In their self-written online bio, the boys of Dios (Malos) tell us that this new record is 100 times better than their first one. I will admit before telling you about this CD that I'm ignorant of DM's past music; however, if this new self-titled album is that much better than the first, I have little or no motivation to cure this ignorance.
It's not that DM has created a bad record here. Melodically, it's fairly pleasing; the general fan of indie pop music can find much here that is familiar. A fan of My Morning Jacket surely would feel right at home with "I Want it All," and fans of Coldplay might find a song like "EPK" worthwhile. But, the problem is that the record never goes beyond mildly pleasing in this sort of general way, because it never goes beyond its influences. It is a strikingly derivative record, which ironically makes it a record that is not striking in any way whatsoever. It becomes boring, because you know more or less where they're going. We've heard these crescendos and guitar breakdowns all before, and they weren't really interesting enough in the first place, and much less now that they've been repeated endlessly.
It doesn't help that Dios (Malos) also seems to be addicted to incredibly slow tempos with such a focus on simple melodic guitar lines, they would really do a lot for their music by simply speeding a couple of these tracks up just to get them grooving. As it is, practically every song seems to plod along to the same, thudding 4/4 beat, making all the songs run together as one, which is a considerable shortcoming, considering the fact that the songs didn't sound particularly singular in the first place. A notable exception is the instrumental interlude of "Tokyo Sunrise," which takes advantage of the laid-back tempo and focuses on simple guitar grooves, an organ riff, and "oohs" from lead vocalist Joel Morales.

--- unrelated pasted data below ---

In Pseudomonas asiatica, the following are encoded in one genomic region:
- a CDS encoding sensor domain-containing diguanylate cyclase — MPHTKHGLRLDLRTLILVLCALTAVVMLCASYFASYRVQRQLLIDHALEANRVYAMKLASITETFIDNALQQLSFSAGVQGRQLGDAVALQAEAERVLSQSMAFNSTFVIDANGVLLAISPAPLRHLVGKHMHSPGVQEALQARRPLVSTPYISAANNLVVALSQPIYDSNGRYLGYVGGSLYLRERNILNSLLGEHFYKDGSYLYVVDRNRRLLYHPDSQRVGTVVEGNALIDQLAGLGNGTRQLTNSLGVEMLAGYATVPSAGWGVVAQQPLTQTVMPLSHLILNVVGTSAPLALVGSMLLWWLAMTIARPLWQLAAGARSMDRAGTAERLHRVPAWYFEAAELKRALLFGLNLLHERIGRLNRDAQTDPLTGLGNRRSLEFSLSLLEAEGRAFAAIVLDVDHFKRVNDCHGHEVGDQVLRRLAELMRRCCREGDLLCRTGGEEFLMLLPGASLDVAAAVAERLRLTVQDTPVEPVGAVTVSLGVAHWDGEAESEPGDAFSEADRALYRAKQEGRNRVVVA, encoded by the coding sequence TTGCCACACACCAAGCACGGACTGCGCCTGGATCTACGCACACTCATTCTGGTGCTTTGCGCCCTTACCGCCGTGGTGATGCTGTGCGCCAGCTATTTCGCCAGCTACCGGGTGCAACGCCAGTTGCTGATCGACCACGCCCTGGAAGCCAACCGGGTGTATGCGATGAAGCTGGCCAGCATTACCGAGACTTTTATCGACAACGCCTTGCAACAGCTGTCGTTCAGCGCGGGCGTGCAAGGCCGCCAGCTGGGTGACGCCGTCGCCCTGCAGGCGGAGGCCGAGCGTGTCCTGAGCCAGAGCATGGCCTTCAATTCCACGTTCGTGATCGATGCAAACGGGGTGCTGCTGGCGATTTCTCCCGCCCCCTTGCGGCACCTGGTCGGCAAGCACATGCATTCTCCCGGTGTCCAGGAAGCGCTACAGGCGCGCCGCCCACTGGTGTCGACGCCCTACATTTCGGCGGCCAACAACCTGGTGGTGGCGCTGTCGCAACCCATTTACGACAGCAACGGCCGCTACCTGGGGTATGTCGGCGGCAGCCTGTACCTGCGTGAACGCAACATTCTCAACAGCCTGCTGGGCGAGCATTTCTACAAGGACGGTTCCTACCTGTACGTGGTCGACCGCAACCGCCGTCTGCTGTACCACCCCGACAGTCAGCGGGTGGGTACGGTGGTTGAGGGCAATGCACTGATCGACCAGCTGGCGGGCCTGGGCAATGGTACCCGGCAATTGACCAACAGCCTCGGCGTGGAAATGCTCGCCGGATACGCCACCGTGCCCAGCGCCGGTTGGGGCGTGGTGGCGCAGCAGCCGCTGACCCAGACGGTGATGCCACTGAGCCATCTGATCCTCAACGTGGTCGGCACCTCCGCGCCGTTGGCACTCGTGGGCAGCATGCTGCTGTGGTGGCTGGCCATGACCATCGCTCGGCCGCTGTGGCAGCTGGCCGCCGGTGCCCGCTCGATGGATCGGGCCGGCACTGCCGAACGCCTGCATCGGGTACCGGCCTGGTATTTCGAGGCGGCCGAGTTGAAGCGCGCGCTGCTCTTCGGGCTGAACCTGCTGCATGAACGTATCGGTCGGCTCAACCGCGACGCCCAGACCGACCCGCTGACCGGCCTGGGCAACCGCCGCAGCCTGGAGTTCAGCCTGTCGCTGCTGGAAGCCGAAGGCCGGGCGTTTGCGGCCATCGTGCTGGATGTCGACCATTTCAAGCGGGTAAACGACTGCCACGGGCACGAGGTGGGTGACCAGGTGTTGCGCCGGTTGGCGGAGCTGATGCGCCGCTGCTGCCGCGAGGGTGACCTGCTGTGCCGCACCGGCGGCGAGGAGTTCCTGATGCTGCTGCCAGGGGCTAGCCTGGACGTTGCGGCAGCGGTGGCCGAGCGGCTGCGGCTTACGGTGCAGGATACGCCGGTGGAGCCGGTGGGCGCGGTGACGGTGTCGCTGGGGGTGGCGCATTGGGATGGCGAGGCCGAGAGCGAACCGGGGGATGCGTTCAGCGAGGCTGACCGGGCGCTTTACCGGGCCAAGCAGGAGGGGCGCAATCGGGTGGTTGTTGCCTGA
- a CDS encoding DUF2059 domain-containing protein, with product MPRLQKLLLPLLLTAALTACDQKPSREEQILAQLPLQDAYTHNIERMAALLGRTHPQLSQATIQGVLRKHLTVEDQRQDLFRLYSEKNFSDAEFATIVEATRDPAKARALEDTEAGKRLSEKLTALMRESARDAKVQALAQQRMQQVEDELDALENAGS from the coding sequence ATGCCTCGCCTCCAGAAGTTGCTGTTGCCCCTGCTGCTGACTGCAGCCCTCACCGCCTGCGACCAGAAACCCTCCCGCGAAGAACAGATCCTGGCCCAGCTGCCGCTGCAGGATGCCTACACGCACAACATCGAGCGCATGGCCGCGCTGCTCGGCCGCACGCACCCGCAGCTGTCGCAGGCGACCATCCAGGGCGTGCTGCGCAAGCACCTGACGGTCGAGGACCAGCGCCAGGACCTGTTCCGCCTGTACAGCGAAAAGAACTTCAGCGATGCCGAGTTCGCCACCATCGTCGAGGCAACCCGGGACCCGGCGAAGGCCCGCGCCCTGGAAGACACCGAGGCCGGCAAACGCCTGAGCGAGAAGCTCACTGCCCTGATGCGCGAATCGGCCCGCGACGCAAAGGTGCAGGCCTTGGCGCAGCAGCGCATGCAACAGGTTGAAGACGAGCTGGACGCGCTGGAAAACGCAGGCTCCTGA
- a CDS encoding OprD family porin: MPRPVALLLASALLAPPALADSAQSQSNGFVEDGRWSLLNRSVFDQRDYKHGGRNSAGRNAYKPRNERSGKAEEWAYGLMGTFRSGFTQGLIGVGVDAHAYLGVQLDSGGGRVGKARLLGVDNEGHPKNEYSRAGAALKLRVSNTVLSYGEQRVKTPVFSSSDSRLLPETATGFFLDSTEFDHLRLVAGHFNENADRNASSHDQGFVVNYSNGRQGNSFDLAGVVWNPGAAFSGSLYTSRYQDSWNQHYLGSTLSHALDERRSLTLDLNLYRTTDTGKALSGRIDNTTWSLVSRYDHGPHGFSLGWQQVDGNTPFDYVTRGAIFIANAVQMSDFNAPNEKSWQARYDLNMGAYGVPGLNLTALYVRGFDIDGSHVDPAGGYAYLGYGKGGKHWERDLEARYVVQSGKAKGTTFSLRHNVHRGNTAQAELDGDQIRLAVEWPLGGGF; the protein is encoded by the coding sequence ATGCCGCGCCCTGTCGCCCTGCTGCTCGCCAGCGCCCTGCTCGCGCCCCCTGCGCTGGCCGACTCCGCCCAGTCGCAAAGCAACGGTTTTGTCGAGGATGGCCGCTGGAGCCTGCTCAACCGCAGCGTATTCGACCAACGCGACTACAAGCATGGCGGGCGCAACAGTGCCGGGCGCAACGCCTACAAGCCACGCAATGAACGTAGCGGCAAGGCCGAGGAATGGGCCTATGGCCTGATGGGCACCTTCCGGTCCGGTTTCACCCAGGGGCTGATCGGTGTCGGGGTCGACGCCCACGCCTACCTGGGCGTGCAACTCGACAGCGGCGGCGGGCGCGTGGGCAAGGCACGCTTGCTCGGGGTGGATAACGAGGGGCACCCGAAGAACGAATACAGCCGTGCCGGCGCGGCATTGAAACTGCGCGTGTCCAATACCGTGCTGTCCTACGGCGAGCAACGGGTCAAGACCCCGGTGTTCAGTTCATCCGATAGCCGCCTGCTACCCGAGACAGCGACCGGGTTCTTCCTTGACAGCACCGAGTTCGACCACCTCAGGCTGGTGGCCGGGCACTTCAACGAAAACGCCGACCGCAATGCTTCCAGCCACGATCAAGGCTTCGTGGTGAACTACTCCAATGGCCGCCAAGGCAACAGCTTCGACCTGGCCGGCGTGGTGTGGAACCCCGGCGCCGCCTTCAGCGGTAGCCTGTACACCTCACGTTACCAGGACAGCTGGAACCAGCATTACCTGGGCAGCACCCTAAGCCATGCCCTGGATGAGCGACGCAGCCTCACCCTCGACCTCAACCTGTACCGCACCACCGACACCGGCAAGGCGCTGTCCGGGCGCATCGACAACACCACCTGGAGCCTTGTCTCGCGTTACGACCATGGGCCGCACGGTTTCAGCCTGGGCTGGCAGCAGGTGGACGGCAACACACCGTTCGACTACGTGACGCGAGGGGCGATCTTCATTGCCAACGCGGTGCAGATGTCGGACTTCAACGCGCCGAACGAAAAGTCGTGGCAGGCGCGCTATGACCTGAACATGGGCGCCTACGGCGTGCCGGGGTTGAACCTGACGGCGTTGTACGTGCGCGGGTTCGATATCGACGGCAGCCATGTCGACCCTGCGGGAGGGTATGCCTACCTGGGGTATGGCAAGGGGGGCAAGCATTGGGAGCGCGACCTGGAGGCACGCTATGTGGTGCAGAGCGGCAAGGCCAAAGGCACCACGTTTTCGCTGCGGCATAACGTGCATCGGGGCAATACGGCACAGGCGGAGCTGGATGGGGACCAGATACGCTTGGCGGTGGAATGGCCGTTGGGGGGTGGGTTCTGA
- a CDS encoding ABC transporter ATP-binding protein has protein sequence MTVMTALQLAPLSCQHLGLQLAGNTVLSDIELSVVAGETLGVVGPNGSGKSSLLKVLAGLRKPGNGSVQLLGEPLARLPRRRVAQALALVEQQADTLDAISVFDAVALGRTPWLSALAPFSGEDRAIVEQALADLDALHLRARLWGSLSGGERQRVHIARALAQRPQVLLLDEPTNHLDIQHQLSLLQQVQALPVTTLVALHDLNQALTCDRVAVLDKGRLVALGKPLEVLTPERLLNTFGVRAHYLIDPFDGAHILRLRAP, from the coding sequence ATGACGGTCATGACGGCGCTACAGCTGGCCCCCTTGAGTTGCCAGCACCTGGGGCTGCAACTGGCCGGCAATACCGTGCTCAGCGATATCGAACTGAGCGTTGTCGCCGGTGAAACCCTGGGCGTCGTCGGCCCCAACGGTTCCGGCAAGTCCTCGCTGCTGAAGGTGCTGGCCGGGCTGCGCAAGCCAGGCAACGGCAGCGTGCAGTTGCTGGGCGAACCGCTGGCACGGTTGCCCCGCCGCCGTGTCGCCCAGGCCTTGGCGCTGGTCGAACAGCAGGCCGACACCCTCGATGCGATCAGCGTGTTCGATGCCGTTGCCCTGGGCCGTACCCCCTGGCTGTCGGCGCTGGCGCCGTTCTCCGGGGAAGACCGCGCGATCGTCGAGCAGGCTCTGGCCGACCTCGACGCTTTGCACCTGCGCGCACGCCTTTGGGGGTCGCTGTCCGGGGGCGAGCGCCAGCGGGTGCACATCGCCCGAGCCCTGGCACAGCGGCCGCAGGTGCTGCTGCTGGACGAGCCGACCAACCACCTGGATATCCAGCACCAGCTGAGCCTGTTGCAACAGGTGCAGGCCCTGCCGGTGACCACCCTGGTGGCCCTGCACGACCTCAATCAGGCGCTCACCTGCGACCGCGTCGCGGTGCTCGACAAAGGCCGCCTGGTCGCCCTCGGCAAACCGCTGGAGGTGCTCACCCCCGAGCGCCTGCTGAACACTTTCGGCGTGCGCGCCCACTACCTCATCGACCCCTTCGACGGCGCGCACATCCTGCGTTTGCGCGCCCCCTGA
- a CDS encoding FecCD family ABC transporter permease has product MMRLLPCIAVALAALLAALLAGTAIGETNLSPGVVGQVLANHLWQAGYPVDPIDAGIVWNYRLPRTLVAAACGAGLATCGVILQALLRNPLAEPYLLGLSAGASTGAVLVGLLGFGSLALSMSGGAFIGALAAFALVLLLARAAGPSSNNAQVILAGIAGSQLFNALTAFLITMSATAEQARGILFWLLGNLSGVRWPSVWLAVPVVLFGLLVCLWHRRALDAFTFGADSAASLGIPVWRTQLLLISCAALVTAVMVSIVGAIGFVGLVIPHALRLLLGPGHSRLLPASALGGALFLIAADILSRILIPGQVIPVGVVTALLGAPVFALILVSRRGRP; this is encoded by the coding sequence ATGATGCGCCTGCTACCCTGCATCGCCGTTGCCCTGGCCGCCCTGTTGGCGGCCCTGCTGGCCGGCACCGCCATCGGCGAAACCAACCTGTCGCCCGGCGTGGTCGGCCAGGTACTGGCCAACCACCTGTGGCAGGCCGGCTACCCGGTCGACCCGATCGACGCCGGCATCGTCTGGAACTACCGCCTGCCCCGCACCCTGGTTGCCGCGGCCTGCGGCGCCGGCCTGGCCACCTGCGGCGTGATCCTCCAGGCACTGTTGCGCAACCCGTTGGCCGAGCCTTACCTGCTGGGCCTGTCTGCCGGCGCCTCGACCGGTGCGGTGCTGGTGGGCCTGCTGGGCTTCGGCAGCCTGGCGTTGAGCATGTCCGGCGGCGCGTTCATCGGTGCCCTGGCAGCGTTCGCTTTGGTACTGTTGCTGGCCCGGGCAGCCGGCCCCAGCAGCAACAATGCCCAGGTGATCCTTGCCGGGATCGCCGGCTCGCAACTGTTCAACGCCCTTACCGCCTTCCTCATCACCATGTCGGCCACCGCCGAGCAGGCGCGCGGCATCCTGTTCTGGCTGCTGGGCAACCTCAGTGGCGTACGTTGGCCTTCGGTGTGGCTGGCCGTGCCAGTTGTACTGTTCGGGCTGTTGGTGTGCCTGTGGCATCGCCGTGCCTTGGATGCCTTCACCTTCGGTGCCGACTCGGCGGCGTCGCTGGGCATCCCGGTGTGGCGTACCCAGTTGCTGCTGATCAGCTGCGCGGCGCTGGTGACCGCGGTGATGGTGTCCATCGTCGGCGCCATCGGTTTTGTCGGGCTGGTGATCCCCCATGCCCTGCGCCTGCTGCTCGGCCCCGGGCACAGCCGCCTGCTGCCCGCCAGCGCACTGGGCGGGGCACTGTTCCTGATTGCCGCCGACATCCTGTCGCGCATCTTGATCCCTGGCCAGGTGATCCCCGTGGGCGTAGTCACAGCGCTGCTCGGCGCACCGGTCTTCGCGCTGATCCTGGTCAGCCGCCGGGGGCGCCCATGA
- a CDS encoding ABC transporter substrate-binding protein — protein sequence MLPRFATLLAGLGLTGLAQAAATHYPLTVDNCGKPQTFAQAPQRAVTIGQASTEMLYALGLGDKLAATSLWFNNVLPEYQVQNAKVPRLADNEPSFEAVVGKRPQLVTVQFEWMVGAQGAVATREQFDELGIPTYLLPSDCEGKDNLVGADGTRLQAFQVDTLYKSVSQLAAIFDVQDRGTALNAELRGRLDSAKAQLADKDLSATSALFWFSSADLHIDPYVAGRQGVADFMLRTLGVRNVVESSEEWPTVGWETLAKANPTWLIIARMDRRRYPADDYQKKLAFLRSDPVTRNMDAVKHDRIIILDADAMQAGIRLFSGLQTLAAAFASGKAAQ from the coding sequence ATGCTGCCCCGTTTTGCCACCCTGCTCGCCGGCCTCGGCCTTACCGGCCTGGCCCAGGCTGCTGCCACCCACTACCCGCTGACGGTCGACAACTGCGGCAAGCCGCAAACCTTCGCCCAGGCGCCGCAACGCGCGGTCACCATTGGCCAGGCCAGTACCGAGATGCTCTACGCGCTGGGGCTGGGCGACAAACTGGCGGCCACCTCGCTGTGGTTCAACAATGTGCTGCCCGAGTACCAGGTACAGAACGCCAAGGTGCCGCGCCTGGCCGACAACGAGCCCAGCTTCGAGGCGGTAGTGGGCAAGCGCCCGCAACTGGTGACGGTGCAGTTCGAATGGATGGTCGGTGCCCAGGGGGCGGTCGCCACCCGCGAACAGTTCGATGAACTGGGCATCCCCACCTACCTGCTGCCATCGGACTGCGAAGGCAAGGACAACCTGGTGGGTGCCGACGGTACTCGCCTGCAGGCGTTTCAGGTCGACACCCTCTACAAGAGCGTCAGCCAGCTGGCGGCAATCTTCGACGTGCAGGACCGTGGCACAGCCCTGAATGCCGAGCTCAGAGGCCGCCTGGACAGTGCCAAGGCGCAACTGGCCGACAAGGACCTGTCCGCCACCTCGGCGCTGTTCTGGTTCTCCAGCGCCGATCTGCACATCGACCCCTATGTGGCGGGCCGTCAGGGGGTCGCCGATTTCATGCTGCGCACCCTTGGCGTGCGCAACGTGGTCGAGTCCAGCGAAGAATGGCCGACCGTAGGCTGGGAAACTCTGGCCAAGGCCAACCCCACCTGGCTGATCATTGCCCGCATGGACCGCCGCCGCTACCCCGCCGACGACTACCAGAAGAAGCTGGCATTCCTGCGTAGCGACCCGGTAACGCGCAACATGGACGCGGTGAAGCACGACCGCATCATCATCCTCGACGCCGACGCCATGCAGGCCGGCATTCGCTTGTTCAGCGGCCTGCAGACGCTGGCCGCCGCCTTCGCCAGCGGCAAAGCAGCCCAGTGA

That it is instrumental is surely one of its greatest assets: for the most part, Morales' overall performance on this album, as both a lyricist and vocalist, is subpar. The lyrics show an over-emphasis of the topic of drugs; every other song seems to be filled with inane statements like "I get high but I don't remember why/And I'm losing all control" (the opening line from "So Do I," which also includes a chorus largely consisting of the repeated mantra "I get high!/So do I!" you get the idea). And the vocals, are similarly uninspiring. Morales' voice is not distinct in any real way, resembling the slow drawl of hundreds of artists before him. It carries the tune, and little else. And, really, that's about all Dios (Malos) can do as a whole on this new record.